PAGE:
A one-year delay. And thankfully not a cancelation.
That was the emotion by a group of Florida State athletes on Tuesday after the International Olympic Committee postponed the 2020 Summer Games by a year due to the threat of COVID-19. Now, the Olympic Games are expected to be held in the summer of 2021.
It’s a decision that impacts athletes around the globe, including those at Florida State.
Kimberly Williams, an FSU graduate who is a triple-jumper, is one of the top athletes in the world in her event. Williams represents Jamaica and took seventh at the 2016 Summer Olympics, while also earning a gold in the 2018 Commonwealth Games and a silver at the 2018 World Championships.
“I was actually excited that it was postponed,” Williams said. “There is so much going on in the world right now. There are so many athletes like myself who are not able to train properly because of the current situation.”
While there was worry that the Summer Olympics would be canceled, Williams said she is very happy that the games in Tokyo will take place in 2021.
For the time being, athletes are left to work out on their own. Williams lives in Tallahassee and when FSU shut down its facilities she instead ran at a local park. She often woke up early to get to the park before any other people or families arrived.
Among the top Olympic hopefuls is hurdler Trey Cunningham, an FSU junior who had the top time in the 60 meters and was undefeated against collegiate competition. Cunningham became the first man to win three straight ACC hurdles titles and broke the league record with a time of 7.60 in this year’s ACC indoors.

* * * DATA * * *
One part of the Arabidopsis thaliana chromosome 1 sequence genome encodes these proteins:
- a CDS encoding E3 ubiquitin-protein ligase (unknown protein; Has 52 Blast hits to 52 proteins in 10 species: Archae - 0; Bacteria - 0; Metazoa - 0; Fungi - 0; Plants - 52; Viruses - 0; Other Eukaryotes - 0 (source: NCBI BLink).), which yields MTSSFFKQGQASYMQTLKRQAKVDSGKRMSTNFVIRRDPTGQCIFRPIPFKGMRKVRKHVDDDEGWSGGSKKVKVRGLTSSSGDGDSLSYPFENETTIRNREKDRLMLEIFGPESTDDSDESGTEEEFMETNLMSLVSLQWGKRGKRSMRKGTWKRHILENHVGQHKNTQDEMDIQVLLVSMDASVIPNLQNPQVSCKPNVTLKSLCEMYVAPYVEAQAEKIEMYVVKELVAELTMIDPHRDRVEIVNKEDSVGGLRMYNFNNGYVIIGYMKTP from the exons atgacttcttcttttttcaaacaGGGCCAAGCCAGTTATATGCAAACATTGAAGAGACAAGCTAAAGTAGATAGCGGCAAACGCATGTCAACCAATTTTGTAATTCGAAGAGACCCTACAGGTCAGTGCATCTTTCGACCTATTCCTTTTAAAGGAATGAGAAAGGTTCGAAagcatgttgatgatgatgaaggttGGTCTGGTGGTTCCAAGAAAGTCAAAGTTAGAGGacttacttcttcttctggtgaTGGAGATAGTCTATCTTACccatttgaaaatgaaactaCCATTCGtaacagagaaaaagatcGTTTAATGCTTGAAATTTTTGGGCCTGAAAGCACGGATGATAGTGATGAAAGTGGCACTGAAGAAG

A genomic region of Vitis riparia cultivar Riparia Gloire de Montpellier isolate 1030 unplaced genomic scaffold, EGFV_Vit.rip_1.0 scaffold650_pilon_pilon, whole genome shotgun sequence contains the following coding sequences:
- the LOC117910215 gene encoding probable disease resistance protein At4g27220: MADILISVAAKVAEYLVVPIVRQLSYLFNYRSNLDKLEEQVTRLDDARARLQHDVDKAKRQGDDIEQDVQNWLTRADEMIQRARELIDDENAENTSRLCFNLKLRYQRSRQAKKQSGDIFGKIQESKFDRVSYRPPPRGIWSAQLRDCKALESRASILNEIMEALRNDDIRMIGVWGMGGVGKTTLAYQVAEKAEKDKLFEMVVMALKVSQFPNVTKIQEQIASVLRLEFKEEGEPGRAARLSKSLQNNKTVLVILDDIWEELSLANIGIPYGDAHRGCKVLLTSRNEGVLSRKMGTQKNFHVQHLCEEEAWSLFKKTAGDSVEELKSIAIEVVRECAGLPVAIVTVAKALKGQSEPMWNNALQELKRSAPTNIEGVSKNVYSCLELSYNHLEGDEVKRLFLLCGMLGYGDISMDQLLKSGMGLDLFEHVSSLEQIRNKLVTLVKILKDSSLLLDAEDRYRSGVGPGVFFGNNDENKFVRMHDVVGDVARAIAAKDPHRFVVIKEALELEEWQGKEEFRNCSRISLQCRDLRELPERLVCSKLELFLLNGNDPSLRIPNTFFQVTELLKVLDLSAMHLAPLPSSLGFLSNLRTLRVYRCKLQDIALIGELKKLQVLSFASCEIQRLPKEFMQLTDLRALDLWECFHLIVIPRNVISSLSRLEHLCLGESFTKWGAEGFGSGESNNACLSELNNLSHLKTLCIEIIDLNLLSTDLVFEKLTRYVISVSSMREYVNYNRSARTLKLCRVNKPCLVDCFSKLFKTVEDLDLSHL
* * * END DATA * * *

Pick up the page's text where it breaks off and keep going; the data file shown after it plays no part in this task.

Cunningham’s lifetime-best 7.51 time is the FSU and ACC record and is the seventh-fastest time in college history.
“It’s a time to re-group and just stay fit and get prepared for the upcoming season,” Cunningham said.
Another FSU graduate, Alonzo Russell, has been a 400-meter specialist and has excelled as part of the Bahamas’ 4×400 relay team. Russell was part of the Bahamas’ 4×400 relay team that won bronze in the 2016 Summer Olympics.
A large number of FSU track and field athletes live and train in Tallahassee even after they graduate. There are dozens of current student-athletes as well as recent grads who were training for the 2020 Olympics.
But FSU track and field coach Bob Braman echoed a number of those over the past few weeks who succinctly stated: “The sport is not bigger than health.”
The challenges of training are magnified in a sport like swimming and diving – and most pools around the nation have been closed. Most swimmers have opted to run, lift weights or do other workouts to stay in shape.
Among the divers, Katrina Young was looking to return to the Olympics after competing in 2016. Swimmer Will Pisani of Canada, a recent FSU graduate, owns the FSU record in the 100 freestyle (42.18) and was also competing for a spot in the Olympics.
FSU sophomore Nina Kucheran, who owns a school record in the 200-meter breaststroke, was also concerned that the Summer Games would be canceled outright. She appreciates that the world will have a chance to get healthy and the Olympics will take place in 2021.
“This was the best decision especially because most athletes aren’t training right now, they can’t find facilities,” Kucheran said. “For the long run and the health of everyone in the world, it was the right decision. Clearly disappointing but it’s definitely what’s best.”